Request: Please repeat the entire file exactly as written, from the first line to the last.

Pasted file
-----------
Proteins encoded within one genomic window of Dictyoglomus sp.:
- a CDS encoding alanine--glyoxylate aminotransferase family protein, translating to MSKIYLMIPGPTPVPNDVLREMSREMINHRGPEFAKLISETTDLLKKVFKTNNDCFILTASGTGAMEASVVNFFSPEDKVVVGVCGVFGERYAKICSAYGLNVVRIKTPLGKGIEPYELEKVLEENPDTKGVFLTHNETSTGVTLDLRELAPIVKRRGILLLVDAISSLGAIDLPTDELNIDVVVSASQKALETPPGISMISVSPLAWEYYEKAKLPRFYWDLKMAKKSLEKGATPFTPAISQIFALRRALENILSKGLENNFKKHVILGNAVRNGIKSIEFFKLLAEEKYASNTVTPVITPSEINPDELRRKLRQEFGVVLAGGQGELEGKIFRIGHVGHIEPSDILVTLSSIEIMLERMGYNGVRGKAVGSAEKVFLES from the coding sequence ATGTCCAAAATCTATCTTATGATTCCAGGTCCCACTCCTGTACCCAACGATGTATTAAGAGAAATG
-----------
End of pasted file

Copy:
Proteins encoded within one genomic window of Dictyoglomus sp.:
- a CDS encoding alanine--glyoxylate aminotransferase family protein, translating to MSKIYLMIPGPTPVPNDVLREMSREMINHRGPEFAKLISETTDLLKKVFKTNNDCFILTASGTGAMEASVVNFFSPEDKVVVGVCGVFGERYAKICSAYGLNVVRIKTPLGKGIEPYELEKVLEENPDTKGVFLTHNETSTGVTLDLRELAPIVKRRGILLLVDAISSLGAIDLPTDELNIDVVVSASQKALETPPGISMISVSPLAWEYYEKAKLPRFYWDLKMAKKSLEKGATPFTPAISQIFALRRALENILSKGLENNFKKHVILGNAVRNGIKSIEFFKLLAEEKYASNTVTPVITPSEINPDELRRKLRQEFGVVLAGGQGELEGKIFRIGHVGHIEPSDILVTLSSIEIMLERMGYNGVRGKAVGSAEKVFLES from the coding sequence ATGTCCAAAATCTATCTTATGATTCCAGGTCCCACTCCTGTACCCAACGATGTATTAAGAGAAATG